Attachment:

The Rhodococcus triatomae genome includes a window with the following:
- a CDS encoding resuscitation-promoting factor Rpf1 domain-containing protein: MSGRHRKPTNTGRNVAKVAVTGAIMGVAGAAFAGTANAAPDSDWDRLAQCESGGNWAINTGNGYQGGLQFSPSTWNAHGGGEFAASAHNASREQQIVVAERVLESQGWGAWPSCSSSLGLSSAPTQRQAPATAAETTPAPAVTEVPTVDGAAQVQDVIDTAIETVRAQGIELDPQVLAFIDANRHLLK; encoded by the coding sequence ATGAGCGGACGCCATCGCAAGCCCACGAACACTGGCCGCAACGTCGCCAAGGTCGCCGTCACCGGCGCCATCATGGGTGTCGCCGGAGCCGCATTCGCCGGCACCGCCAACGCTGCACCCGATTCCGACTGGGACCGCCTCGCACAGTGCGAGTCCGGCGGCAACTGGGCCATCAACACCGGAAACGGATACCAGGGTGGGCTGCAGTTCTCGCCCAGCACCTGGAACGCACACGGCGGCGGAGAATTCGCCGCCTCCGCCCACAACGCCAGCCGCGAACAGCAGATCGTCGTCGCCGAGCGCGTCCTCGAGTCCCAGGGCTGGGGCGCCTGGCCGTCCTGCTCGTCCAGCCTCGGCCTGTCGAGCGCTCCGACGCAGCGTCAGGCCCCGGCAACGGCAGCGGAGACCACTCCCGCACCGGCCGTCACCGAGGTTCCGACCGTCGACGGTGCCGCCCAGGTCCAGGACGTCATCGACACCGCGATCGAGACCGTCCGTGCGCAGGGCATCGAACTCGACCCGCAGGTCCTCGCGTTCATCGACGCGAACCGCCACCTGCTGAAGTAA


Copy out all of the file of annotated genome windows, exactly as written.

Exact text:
The Rhodococcus triatomae genome includes a window with the following:
- a CDS encoding resuscitation-promoting factor Rpf1 domain-containing protein: MSGRHRKPTNTGRNVAKVAVTGAIMGVAGAAFAGTANAAPDSDWDRLAQCESGGNWAINTGNGYQGGLQFSPSTWNAHGGGEFAASAHNASREQQIVVAERVLESQGWGAWPSCSSSLGLSSAPTQRQAPATAAETTPAPAVTEVPTVDGAAQVQDVIDTAIETVRAQGIELDPQVLAFIDANRHLLK; encoded by the coding sequence ATGAGCGGACGCCATCGCAAGCCCACGAACACTGGCCGCAACGTCGCCAAGGTCGCCGTCACCGGCGCCATCATGGGTGTCGCCGGAGCCGCATTCGCCGGCACCGCCAACGCTGCACCCGATTCCGACTGGGACCGCCTCGCACAGTGCGAGTCCGGCGGCAACTGGGCCATCAACACCGGAAACGGATACCAGGGTGGGCTGCAGTTCTCGCCCAGCACCTGGAACGCACACGGCGGCGGAGAATTCGCCGCCTCCGCCCACAACGCCAGCCGCGAACAGCAGATCGTCGTCGCCGAGCGCGTCCTCGAGTCCCAGGGCTGGGGCGCCTGGCCGTCCTGCTCGTCCAGCCTCGGCCTGTCGAGCGCTCCGACGCAGCGTCAGGCCCCGGCAACGGCAGCGGAGACCACTCCCGCACCGGCCGTCACCGAGGTTCCGACCGTCGACGGTGCCGCCCAGGTCCAGGACGTCATCGACACCGCGATCGAGACCGTCCGTGCGCAGGGCATCGAACTCGACCCGCAGGTCCTCGCGTTCATCGACGCGAACCGCCACCTGCTGAAGTAA